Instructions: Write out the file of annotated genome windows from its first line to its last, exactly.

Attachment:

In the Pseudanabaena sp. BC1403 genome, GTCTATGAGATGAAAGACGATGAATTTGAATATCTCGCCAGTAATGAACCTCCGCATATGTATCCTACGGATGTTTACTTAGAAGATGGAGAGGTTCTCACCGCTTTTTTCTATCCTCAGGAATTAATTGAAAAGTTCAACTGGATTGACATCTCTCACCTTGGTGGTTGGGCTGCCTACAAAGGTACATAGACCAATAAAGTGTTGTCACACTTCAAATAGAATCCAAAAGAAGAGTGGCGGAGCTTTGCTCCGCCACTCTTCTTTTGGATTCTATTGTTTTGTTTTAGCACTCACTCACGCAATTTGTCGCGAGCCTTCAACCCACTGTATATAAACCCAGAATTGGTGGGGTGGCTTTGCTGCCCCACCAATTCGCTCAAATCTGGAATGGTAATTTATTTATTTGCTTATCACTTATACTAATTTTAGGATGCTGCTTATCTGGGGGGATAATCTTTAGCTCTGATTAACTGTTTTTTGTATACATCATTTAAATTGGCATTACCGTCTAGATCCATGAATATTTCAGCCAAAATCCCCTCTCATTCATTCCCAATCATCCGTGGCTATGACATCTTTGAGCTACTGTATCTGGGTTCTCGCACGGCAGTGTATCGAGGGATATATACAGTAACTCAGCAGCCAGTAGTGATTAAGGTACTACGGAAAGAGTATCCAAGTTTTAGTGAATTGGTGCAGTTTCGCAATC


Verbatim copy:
In the Pseudanabaena sp. BC1403 genome, GTCTATGAGATGAAAGACGATGAATTTGAATATCTCGCCAGTAATGAACCTCCGCATATGTATCCTACGGATGTTTACTTAGAAGATGGAGAGGTTCTCACCGCTTTTTTCTATCCTCAGGAATTAATTGAAAAGTTCAACTGGATTGACATCTCTCACCTTGGTGGTTGGGCTGCCTACAAAGGTACATAGACCAATAAAGTGTTGTCACACTTCAAATAGAATCCAAAAGAAGAGTGGCGGAGCTTTGCTCCGCCACTCTTCTTTTGGATTCTATTGTTTTGTTTTAGCACTCACTCACGCAATTTGTCGCGAGCCTTCAACCCACTGTATATAAACCCAGAATTGGTGGGGTGGCTTTGCTGCCCCACCAATTCGCTCAAATCTGGAATGGTAATTTATTTATTTGCTTATCACTTATACTAATTTTAGGATGCTGCTTATCTGGGGGGATAATCTTTAGCTCTGATTAACTGTTTTTTGTATACATCATTTAAATTGGCATTACCGTCTAGATCCATGAATATTTCAGCCAAAATCCCCTCTCATTCATTCCCAATCATCCGTGGCTATGACATCTTTGAGCTACTGTATCTGGGTTCTCGCACGGCAGTGTATCGAGGGATATATACAGTAACTCAGCAGCCAGTAGTGATTAAGGTACTACGGAAAGAGTATCCAAGTTTTAGTGAATTGGTGCAGTTTCGCAATC